The original movie was a smart comic strip pastiche. This one is just a comic book, full stop and seems unsure of exactly what it wants to be.
Part of the reason for this may have something to do with the fact that, in 1988, a 13-part RoboCop cartoon series launched on American TV, bringing the character to a more adolescent audience and moving it away from its decidedly adult roots.
Created by Marvel Comics, the animated franchise was an odd choice – especially since Paul Verhoeven’s ultra-violent original movie was hardly kid-friendly.
Consequently, RoboCop 2 – which was rated R in the States (meaning any age could see it with parental accompaniment) – contained one of the oddest villains in screen history: a 12-year-old drug lord that swears, deals, carries a machine gun and watches live vivisections performed on prone policemen.
The second instalment certainly ups the already colossal gore factor of its predecessor – RoboCop kills 12 people over the course of the movie.
But RoboCop’s attempt to clean out the still-in-turmoil Detroit City (which OCP wants to transform into an upper-class utopia called Delta City) from a drug called Nuke feels like a lazy plot device – although Peter Weller’s face-off against the new ‘RoboCop 2’ at least looks pretty spectacular.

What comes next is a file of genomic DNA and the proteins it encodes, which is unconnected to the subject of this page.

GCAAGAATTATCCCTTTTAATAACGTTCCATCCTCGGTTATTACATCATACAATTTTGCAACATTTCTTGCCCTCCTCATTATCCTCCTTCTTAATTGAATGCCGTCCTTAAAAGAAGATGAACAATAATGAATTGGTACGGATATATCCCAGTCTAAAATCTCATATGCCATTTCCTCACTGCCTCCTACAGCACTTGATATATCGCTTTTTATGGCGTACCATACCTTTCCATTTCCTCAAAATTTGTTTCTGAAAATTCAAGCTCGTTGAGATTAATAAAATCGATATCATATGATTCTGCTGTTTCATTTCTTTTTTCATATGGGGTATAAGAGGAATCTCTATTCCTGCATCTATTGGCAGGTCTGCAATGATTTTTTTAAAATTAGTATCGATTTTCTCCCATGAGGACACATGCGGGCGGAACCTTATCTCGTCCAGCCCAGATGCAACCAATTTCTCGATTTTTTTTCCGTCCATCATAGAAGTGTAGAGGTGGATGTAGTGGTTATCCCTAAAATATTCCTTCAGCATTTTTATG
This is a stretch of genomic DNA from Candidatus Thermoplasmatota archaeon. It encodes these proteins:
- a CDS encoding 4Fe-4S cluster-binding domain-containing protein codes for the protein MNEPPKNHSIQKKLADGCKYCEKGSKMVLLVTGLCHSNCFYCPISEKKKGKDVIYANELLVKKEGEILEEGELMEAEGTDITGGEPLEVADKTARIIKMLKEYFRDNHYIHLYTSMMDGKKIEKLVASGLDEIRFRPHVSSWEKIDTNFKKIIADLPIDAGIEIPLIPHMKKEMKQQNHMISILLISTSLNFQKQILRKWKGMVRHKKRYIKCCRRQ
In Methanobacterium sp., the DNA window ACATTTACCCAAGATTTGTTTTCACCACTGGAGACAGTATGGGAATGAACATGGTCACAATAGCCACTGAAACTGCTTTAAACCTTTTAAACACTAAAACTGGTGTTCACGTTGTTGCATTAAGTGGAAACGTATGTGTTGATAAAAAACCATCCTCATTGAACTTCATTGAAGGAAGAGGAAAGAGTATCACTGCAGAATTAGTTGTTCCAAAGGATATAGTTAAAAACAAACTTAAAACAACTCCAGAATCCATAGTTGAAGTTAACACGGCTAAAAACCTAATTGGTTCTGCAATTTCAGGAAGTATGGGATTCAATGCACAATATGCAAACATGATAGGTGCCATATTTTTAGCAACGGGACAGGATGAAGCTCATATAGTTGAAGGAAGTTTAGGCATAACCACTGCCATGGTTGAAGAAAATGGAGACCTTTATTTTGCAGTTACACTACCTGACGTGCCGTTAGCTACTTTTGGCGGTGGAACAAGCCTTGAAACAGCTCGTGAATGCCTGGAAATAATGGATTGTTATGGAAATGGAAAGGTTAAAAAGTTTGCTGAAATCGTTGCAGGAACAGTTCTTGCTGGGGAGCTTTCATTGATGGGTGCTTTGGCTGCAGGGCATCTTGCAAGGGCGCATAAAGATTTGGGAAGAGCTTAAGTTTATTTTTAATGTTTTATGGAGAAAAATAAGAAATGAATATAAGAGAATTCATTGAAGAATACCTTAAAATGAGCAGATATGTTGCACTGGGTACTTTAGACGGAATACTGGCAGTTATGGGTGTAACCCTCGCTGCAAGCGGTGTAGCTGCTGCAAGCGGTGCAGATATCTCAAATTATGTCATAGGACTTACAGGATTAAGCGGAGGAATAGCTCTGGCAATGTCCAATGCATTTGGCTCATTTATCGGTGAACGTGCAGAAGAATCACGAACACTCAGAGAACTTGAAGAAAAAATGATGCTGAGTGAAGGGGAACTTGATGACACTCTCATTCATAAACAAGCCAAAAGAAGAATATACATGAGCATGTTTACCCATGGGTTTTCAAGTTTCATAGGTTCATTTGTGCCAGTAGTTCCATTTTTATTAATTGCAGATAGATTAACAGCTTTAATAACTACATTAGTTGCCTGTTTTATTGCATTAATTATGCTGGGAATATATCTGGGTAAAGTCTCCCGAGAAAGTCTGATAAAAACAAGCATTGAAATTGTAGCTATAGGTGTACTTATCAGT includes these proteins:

The movie does have some redeeming features, predominantly a fast-moving first half-hour, which includes satirical news reports of a nuclear power plant (located in the Amazon rainforest) exploding and leaking its contents, as well as an advertisement for ‘Magna-volt’ – a device which will electrocute and kill car thieves.
Director Irvin Kirshner took over from Paul Verhoeven and Peter Weller criticised the script, saying it lacked the spine and the soul of the original. He ultimately distanced himself from the film as much as possible.
Although RoboCop 2 was almost as profitable as the first movie, critical opinion was certainly not as favourable. But money talks in Hollywood and, inevitably, a third instalment was quickly put on the table by the franchise’s cash-strapped production outfit, Orion Pictures.
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